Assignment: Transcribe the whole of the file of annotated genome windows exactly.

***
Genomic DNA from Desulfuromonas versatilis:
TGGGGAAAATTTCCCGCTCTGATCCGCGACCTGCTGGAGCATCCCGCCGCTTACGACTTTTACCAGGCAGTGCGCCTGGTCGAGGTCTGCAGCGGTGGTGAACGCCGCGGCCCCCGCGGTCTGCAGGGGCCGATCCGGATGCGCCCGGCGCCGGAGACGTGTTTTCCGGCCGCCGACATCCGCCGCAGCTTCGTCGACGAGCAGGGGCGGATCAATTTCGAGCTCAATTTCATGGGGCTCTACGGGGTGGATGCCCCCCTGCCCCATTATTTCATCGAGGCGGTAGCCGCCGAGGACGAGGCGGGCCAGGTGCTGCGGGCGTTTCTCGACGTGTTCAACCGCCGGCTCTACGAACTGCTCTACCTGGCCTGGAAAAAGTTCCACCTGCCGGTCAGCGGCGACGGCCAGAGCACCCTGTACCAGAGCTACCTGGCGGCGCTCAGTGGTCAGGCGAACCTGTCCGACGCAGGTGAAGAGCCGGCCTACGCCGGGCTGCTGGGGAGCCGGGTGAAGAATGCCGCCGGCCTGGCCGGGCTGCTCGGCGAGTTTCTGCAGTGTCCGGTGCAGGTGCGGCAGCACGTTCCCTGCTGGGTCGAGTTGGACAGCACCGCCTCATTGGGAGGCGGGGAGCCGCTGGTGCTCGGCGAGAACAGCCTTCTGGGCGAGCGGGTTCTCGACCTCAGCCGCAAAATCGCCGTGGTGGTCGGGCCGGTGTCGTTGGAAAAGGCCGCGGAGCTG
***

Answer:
Genomic DNA from Desulfuromonas versatilis:
TGGGGAAAATTTCCCGCTCTGATCCGCGACCTGCTGGAGCATCCCGCCGCTTACGACTTTTACCAGGCAGTGCGCCTGGTCGAGGTCTGCAGCGGTGGTGAACGCCGCGGCCCCCGCGGTCTGCAGGGGCCGATCCGGATGCGCCCGGCGCCGGAGACGTGTTTTCCGGCCGCCGACATCCGCCGCAGCTTCGTCGACGAGCAGGGGCGGATCAATTTCGAGCTCAATTTCATGGGGCTCTACGGGGTGGATGCCCCCCTGCCCCATTATTTCATCGAGGCGGTAGCCGCCGAGGACGAGGCGGGCCAGGTGCTGCGGGCGTTTCTCGACGTGTTCAACCGCCGGCTCTACGAACTGCTCTACCTGGCCTGGAAAAAGTTCCACCTGCCGGTCAGCGGCGACGGCCAGAGCACCCTGTACCAGAGCTACCTGGCGGCGCTCAGTGGTCAGGCGAACCTGTCCGACGCAGGTGAAGAGCCGGCCTACGCCGGGCTGCTGGGGAGCCGGGTGAAGAATGCCGCCGGCCTGGCCGGGCTGCTCGGCGAGTTTCTGCAGTGTCCGGTGCAGGTGCGGCAGCACGTTCCCTGCTGGGTCGAGTTGGACAGCACCGCCTCATTGGGAGGCGGGGAGCCGCTGGTGCTCGGCGAGAACAGCCTTCTGGGCGAGCGGGTTCTCGACCTCAGCCGCAAAATCGCCGTGGTGGTCGGGCCGGTGTCGTTGGAAAAGGCCGCGGAGCTG